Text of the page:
Body Kick Set Ups by Henri Hooft
Henri Hooft is here to teach you the ways of BRUTAL Body Kicks!
What do you get when you mix full contact Japanese karate with a Dutch kickboxer who moved to Thailand?
After growing up in the Netherlands and playing soccer for many years of his youth, Henri discovered martial arts. Following the lead of his brother, Henri started in full contact karate. After having only a few months of training, due to a combination of constant effort and talent, Henri started fighting in full contact competitions.
During his early days of competition, Henri was discovered by Rob Kaman, regarded as one of the greatest Dutch Kickboxer in the world, and at 18 years old began training with him. Henri moved to Thailand to work with Kaman and learned about Muay Thai Kickboxing. Henri’s love for the karate style of fighting, transitioned to love of kickboxing, Dutch and Thai styles. By blending together the complete knowledge learned across three different striking arts, Hooft went on to compete in over 80 professional kickboxing fights gaining multiple championship titles under his belt. By all means, Henri Hooft is a striker of his own caliber.
After years of refining his own skills and fighting opponent after opponent, Hooft became a striking coach. Just like as a fighter, Henri Hooft is on a different level as a striking coach. Henri has coached some of the greatest kickboxers of current generations, including Peter Aerts and Tyrone Spong. Henri also worked as the head stand up striking coach for the former Professional MMA team, The Blackzillians. While with this notable team, he worked with MMA greats the likes of Rashad Evans, Eddie Alverez, and Matt Mitrione and more. Though he still coaches professional fighters at the top level of various striking sports, Hooft has focused on providing his distinctive knowledge of the striking arts to aspiring fighters of all levels through his instructional.
In this video, Hooft provides fighters with a technical way to create an opening for a body kick on a skilled opponent who is either standing still, or moving away from the strikes while blocking. In the first showing of the technique, Henri uses the jab as a set-up to throw a switch kick to the body on an opponent who does not move. Henri strikes with the jab getting his opponent to block, as well as using the strike as a tool to manage his distance. From there, Hooft hop steps, moving his front leg back as the back leg moves forward loading the kicking hip on the jab side. From that stance without hesitation Hooft throws a switch kick, with what is now his back leg, to the body of an opponent who has not moved. Hooft mentions watching your hand positioning, as he keeps his back hand close to his chin to block, while using the hand that is on the same side of the kicking leg, to counter the rotation in the hip as he throws the switch kick.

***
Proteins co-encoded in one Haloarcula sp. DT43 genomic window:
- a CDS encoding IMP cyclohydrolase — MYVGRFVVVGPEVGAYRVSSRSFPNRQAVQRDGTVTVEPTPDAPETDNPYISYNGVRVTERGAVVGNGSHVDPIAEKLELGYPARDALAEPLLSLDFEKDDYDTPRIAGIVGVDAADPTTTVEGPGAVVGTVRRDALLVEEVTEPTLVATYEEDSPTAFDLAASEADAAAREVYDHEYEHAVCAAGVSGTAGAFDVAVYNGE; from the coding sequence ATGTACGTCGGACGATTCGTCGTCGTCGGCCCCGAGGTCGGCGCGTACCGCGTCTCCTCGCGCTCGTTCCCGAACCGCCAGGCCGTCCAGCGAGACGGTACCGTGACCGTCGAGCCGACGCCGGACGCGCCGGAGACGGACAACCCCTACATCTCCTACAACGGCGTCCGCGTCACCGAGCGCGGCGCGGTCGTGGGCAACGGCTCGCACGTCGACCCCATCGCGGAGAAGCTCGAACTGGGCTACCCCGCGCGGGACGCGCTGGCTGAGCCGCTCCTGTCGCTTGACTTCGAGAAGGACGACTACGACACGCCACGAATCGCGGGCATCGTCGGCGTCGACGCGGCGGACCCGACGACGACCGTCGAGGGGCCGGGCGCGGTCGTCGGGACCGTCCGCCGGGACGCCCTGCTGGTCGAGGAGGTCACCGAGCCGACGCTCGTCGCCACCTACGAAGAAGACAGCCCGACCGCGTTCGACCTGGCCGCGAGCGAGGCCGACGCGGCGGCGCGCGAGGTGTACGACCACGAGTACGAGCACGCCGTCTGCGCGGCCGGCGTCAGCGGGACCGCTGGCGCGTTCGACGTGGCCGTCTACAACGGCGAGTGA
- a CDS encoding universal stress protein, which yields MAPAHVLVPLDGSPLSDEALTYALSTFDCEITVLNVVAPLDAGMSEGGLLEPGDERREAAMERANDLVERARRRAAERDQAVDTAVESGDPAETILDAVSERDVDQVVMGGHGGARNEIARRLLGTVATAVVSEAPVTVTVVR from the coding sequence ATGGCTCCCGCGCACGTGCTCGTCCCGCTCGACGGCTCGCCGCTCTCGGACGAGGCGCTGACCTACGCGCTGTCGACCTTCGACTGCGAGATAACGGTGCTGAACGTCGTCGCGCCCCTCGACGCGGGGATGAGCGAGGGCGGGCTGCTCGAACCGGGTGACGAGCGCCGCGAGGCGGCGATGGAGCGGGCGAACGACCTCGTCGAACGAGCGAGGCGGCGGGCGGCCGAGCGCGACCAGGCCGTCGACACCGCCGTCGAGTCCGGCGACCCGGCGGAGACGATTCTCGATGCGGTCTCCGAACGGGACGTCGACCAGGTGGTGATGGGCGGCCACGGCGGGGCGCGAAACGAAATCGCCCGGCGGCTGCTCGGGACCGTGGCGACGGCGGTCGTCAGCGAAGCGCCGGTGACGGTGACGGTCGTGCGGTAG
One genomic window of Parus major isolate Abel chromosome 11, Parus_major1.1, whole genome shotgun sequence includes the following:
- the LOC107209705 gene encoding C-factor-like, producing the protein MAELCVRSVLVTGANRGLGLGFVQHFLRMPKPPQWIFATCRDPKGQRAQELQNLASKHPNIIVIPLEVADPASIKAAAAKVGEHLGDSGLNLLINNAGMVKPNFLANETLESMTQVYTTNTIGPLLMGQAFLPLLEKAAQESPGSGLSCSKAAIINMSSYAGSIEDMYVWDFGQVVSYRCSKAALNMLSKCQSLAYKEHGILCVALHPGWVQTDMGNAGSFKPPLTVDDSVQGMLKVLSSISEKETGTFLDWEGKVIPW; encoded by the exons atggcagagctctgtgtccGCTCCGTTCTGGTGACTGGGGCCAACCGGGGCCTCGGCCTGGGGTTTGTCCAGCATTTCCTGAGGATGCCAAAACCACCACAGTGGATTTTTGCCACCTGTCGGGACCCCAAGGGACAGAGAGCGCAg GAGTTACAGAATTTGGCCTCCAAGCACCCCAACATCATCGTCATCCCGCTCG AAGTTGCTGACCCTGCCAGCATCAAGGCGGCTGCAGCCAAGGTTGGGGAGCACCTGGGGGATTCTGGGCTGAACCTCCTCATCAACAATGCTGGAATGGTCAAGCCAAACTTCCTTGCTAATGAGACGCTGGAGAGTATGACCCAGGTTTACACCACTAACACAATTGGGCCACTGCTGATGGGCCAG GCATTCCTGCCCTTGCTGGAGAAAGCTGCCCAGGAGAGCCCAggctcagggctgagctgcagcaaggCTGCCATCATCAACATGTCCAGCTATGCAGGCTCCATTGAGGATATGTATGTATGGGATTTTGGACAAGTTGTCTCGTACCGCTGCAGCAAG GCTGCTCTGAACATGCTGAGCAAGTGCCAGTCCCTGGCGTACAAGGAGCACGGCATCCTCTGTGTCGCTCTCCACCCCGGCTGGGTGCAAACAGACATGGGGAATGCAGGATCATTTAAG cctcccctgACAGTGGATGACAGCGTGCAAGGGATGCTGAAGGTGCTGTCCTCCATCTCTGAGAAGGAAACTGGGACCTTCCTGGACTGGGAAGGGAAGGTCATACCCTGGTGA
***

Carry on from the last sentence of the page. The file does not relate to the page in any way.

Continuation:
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In the second variation of the technique, Henri throws a jab cross combination while moving forward on an opponent who is moving backwards, away from the strikes. After stepping forward with the cross leg, Hooft follows up with a back leg round kick to the body. Henri throws the jab, just as in the first variation, but follows it up by throwing a cross punch, as the opponent steps away, Hooft steps forward with his back leg to cover the distance created, rather than using a hop step. By stepping forward, Hooft is able to put his weight on his right foot, loading the kicking hip on the jab side, and proceeds to kick with the same leg as the side of the jab hand.
Henri displays the techniques from both variations’ multiple times, stating that a switch kick, where the fighter hop steps, and a back leg kick after stepping forward, are two completely different techniques, and need to be understood in order to be used in the correct fashion.
When an opponent remains stationary, although they are in range of your strikes, they are also able to throw counter strikes of their own. In the case of a more stationary opponent, a switch step is exceedingly faster than stepping with the back leg, then kicking.
Using the switch kick in this instance would be the best option. When the opponent is moving away from the strikes, they will most likely be able to run faster than you can switch your feet. For this reason, it is best to chase them by stepping prior to kicking with the leg on the jab side. While round kicks with the front leg are available and are generally faster, they are not nearly as powerful as back leg round kicks.
Therefore, in most professional kickboxing, MMA, or other striking competitions that allow kicks, you will see nearly all round kicks with the back leg rather than the front. When you hear the sound Henri Hooft’s leg makes when throwing his kicks, you begin to understand the power you can develop when you have a firm grasp of the technique and practice it with diligence.
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